But the state's high court reversed course last month under pressure from top Texas Republicans. Gov. Greg Abbott, Lt. Gov. Dan Patrick and Texas Attorney General Ken Paxton filed an amicus brief in October asking the all-Republican court to reconsider. They also asked the court to clarify that the U.S. Supreme Court case legalizing same-sex marriage, Obergefell v. Hodges, does not “bind state courts to resolve all other claims in favor of the right to same-sex marriage.”
That's actually where the outrage should fall, because of the status of the case when the Texas Supreme Court reviewed it a second time:
The justices on the state high court declined to hear an appeal on the case in late 2016, but caved in after Gov. Greg Abbott, Lieutenant Gov. Dan Patrick and state Attorney Gen. Ken Paxton all filed amicus briefs with the court asking the justices to review it.The Texas Supremes punted, in other words: they told the trial court to try again, without the assumption Obergefell had settled the issue. In other words, as the Court said, they want the parties to give them the legal fig leaf they need to get Abbott and Patrick and Paxton off their backs and to avoid primary challenges next year. It's an act of judicial cowardice that they hope will allow them to reach the same conclusion again without being responsible for it. Now you can see why the City of Houston appealed, having won the first time around. And the Supremes used the excuse of remand for a new trial to decline to interfere in the case, which isn't really a surprise as this is a question of state law first, not of federal law. Which, technically, is what's going on in Masterpiece Cakeshops, Inc. v. Colorado Civil Rights Commission, although the question of the 1st Amendment has (ridiculously, IMHO) been raised (basically, if the baker is an "artist," does he design and make cakes hoping to sell them, or does he work strictly on commission, i.e., by the job? If so, how can he refuse to bake cakes because of sexual orientation, if he can't refuse to do it for Jews? OTOH, Scotusblog tells me Justice Breyer noted a ruling for the baker would “undermine every civil rights law since year 2.” Hope springs eternal.). But the Court doesn't consider this issue "ripe" yet, as there are no conflicting state court rulings under Obergefell, so it isn't really a surprise they declined the appeal.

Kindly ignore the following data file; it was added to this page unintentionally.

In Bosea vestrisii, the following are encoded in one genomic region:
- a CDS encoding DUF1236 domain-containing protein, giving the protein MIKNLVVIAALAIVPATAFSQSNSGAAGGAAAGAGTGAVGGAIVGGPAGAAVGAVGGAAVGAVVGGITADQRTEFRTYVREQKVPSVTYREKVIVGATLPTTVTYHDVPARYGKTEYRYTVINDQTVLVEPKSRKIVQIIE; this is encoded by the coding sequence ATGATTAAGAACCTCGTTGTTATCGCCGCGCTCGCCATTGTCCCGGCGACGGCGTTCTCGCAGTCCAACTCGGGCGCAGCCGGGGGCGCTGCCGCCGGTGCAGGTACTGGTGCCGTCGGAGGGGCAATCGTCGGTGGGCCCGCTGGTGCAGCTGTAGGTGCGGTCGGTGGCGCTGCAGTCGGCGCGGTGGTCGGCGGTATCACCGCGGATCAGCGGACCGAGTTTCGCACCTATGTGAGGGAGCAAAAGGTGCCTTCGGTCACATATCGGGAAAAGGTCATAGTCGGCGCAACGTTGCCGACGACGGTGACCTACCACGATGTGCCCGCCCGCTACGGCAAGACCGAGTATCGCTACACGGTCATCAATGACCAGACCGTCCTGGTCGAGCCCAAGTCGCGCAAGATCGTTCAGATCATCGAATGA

When the Texas Supreme Court actually reviewed the case last June, they threw out a lower court ruling that had sided with Houston, ordering the lower court to hold a new trial. They concluded that Obergefell may have granted the right for same-sex marriage, but the federal decision “did not hold that states must provide the same publicly funded benefits to all married persons.” Lawyers representing Houston appealed that decision to the U.S. Supreme Court.
But has Texas now decided that same-sex couples can be discriminated against, even if they are married? Well, the cities of Dallas and Houston don't think so. Indeed, the Texas Supreme Court isn't even sure itself. And it pretty clearly wishes this issue would just go away.
Life's a bench.